Quotes of the Day
"Kobe basically took over the game, had some great shots. But really, I think it was the Vujacic guy. Those were points you don't expect. He was hot -- he made big 3s for them."
-- Andrew Ayres
If and when Pat Riley comes back from his surgeries, Miami probably still will be out of the playoffs and left for dead. His return from injury, Shaq's age and a growing list of doubters, as well as the revelation that, while Dwyane Wade is excellent, he can't carry this team by himself, all create the perfect setting for an "Us Against the World" mentality.
The Heat returned this season fat and happy, but by the time Riley returns, they'll be the underdogs again. No one will believe in them, everyone will count them out, and folks will question whether they will even make it to the postseason.
Only the 15 guys in that locker room still will believe. And that will increase their level of play and maybe give them a snowball's chance.
Do I think it will play out this way? Not really.
Ben Wallace was as active as he's been this season in beating the Pistons on Saturday, delivering the type of performance the Bulls envisioned when they signed him to a four-year, $60 million contract. And sparking memories for Rasheed Wallace in the process.
Rasheed Wallace had some fun at his former teammate's expense during pregame warm-ups, when he tried to hand Big Ben a headband. Ben Wallace, who was benched for wearing one during a game at New York in late November, jokingly tossed it aside.
"Just messing with him," Rasheed Wallace said. "That's my man. We've got to mess with him."
"I think the whole team came out with headbands," Ben Wallace said, smiling. "That was premeditated on their part."
-- The Associated Press
Spurs guard Tony Parker missed his first game of the season with a right hip strain, in a 110-96 win over Memphis. Beno Udrih, the third-year guard out of Slovenia, started in Parker's place. Parker, who sat on the bench in street clothes, had started all 34 of the Spurs' games this season prior to Sunday. He's listed as day-to-day.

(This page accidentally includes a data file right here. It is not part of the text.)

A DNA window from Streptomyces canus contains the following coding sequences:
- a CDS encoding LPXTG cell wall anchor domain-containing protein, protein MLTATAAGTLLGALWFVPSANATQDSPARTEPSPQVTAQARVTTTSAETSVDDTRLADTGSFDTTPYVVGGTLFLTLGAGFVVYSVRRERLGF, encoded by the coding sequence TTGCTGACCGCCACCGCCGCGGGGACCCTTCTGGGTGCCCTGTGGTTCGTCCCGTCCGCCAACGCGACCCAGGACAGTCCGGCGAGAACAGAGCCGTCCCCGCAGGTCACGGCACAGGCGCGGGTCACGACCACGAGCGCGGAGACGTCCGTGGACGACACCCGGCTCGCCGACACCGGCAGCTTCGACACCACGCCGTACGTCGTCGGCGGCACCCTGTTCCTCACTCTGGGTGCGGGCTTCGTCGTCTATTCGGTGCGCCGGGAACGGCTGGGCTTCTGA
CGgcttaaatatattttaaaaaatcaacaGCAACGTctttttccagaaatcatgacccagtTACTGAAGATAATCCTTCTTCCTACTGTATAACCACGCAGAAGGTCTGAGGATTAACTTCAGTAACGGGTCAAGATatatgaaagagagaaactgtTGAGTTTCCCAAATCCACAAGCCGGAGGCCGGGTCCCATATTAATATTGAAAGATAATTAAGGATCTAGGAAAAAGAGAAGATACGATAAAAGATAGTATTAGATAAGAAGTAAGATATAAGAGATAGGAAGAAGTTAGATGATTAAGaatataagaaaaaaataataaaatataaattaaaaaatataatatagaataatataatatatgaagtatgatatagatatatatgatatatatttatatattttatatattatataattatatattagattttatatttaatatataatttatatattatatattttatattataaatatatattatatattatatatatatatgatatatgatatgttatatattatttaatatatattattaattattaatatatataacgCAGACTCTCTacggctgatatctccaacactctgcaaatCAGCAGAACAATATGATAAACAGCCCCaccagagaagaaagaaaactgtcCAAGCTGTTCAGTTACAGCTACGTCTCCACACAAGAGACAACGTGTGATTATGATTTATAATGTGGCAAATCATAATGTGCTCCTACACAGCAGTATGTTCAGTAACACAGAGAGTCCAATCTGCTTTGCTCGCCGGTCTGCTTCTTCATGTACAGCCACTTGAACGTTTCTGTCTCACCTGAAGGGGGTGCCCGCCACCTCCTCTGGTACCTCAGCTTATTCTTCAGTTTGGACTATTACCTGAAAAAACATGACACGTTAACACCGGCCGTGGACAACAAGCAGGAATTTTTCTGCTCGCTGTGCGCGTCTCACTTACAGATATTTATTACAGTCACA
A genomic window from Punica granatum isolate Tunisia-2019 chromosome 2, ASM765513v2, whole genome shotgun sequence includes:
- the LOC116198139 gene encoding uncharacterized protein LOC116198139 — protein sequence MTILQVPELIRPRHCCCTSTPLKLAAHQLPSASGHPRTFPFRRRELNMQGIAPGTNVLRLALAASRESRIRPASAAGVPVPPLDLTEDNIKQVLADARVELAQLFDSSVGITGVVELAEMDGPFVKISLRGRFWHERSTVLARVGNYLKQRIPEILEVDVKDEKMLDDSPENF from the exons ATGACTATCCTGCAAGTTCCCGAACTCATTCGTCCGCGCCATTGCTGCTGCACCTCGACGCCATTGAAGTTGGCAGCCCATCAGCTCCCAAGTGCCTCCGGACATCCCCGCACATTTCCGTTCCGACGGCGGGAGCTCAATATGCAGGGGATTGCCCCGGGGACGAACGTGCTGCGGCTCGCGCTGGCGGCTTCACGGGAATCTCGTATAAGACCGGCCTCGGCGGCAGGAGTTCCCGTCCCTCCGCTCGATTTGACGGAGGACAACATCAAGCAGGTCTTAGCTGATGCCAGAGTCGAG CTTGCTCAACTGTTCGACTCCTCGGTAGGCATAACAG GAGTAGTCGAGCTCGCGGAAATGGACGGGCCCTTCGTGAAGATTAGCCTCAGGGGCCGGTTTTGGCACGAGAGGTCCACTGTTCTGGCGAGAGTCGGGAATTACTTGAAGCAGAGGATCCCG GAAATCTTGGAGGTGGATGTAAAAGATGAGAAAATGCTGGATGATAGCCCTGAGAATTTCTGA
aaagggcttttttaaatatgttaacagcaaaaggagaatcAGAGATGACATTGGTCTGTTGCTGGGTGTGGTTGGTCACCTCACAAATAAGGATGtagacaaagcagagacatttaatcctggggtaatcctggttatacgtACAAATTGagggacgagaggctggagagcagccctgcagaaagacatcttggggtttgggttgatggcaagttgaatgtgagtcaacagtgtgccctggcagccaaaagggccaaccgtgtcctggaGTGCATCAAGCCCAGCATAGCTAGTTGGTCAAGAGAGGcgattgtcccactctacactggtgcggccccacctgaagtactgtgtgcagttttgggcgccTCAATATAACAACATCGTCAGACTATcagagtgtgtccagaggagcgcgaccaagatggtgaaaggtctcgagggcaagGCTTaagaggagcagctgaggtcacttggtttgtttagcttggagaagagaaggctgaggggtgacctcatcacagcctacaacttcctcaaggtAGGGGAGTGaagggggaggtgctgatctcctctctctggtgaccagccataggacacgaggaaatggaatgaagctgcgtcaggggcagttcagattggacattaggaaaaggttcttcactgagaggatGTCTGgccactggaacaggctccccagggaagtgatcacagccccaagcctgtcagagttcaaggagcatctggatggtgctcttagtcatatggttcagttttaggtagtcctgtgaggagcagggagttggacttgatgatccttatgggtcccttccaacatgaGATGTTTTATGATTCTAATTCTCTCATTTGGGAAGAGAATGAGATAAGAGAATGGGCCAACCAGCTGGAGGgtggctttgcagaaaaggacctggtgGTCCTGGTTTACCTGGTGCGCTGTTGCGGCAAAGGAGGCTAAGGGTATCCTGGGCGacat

"It's kind of tight and he's having a hard time pushing off," said Spurs coach Gregg Popovich, who indicated Parker is day-to-day. "It's not long term. I don't know if it's one game or two games or what the deal is." Parker, who had started San Antonio's first 34 games, is the Spurs' second-leading scorer at 19.7 points and leads the team in assists with a 5.9 average. He is one of only two NBA players to average 15 points, five assists and shoot 50 percent. Steve Nash of the Phoenix Suns is the other.
• The Mavericks' latest winning streak began Dec. 13, when they beat the Lakers 110-101 in Dallas. That was the last time the Mavericks allowed an opponent to reach 100 points until this game.
• The Mavericks are 31-2 during the past two seasons when Josh Howard scores at least 20.
• Devean George played his first seven NBA seasons with the Lakers before signing with Dallas last summer. He scored nine points in 20 minutes.
• The 25 turnovers by Golden State were the most by a Phoenix opponent this season.
• A win Sunday would have put the Warriors two games above .500, something they haven't been this late in the season since 1993-94.
• Phoenix is 3-0 against Golden State this season.
• Boston's Tony Allen was slow to get up after taking a flagrant foul from Orlando's Darko Milicic with 3:26 left in the fourth quarter. Milicic swung an elbow and Allen came up clutching his chest, but the Celtics guard finished the game.
• Dikembe Mutombo, who played 37 minutes Sunday filling in for the injured Yao Ming, entered the game averaging 11.6 minutes, but has played 25 minutes a game in his previous five games. Rockets coach Jeff Van Gundy said before the game that he wasn't concerned yet about putting the mileage on the 40-year-old's body.
-- The Associated Press